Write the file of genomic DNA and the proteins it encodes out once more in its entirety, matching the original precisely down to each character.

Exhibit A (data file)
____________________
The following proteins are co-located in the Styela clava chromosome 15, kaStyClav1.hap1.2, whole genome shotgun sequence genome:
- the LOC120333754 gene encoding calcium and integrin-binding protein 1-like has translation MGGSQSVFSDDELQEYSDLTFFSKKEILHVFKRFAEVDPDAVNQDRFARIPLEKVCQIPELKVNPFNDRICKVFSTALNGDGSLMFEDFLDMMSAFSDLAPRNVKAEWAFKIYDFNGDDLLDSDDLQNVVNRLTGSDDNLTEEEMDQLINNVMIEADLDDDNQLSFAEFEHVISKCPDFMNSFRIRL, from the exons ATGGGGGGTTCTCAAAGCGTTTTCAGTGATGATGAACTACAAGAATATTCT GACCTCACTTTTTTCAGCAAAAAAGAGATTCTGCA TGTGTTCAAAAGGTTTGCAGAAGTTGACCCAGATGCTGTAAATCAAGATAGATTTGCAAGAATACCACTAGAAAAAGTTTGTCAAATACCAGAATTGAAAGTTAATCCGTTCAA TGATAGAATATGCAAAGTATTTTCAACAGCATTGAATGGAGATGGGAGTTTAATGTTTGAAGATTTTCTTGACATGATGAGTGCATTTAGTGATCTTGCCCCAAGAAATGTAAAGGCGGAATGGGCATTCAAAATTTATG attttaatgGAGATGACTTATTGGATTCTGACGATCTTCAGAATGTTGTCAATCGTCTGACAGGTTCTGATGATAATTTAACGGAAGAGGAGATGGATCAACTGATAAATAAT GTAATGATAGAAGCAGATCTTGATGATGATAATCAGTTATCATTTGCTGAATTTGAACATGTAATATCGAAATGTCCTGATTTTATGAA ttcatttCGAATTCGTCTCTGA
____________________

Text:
The following proteins are co-located in the Styela clava chromosome 15, kaStyClav1.hap1.2, whole genome shotgun sequence genome:
- the LOC120333754 gene encoding calcium and integrin-binding protein 1-like has translation MGGSQSVFSDDELQEYSDLTFFSKKEILHVFKRFAEVDPDAVNQDRFARIPLEKVCQIPELKVNPFNDRICKVFSTALNGDGSLMFEDFLDMMSAFSDLAPRNVKAEWAFKIYDFNGDDLLDSDDLQNVVNRLTGSDDNLTEEEMDQLINNVMIEADLDDDNQLSFAEFEHVISKCPDFMNSFRIRL, from the exons ATGGGGGGTTCTCAAAGCGTTTTCAGTGATGATGAACTACAAGAATATTCT GACCTCACTTTTTTCAGCAAAAAAGAGATTCTGCA TGTGTTCAAAAGGTTTGCAGAAGTTGACCCAGATGCTGTAAATCAAGATAGATTTGCAAGAATACCACTAGAAAAAGTTTGTCAAATACCAGAATTGAAAGTTAATCCGTTCAA TGATAGAATATGCAAAGTATTTTCAACAGCATTGAATGGAGATGGGAGTTTAATGTTTGAAGATTTTCTTGACATGATGAGTGCATTTAGTGATCTTGCCCCAAGAAATGTAAAGGCGGAATGGGCATTCAAAATTTATG attttaatgGAGATGACTTATTGGATTCTGACGATCTTCAGAATGTTGTCAATCGTCTGACAGGTTCTGATGATAATTTAACGGAAGAGGAGATGGATCAACTGATAAATAAT GTAATGATAGAAGCAGATCTTGATGATGATAATCAGTTATCATTTGCTGAATTTGAACATGTAATATCGAAATGTCCTGATTTTATGAA ttcatttCGAATTCGTCTCTGA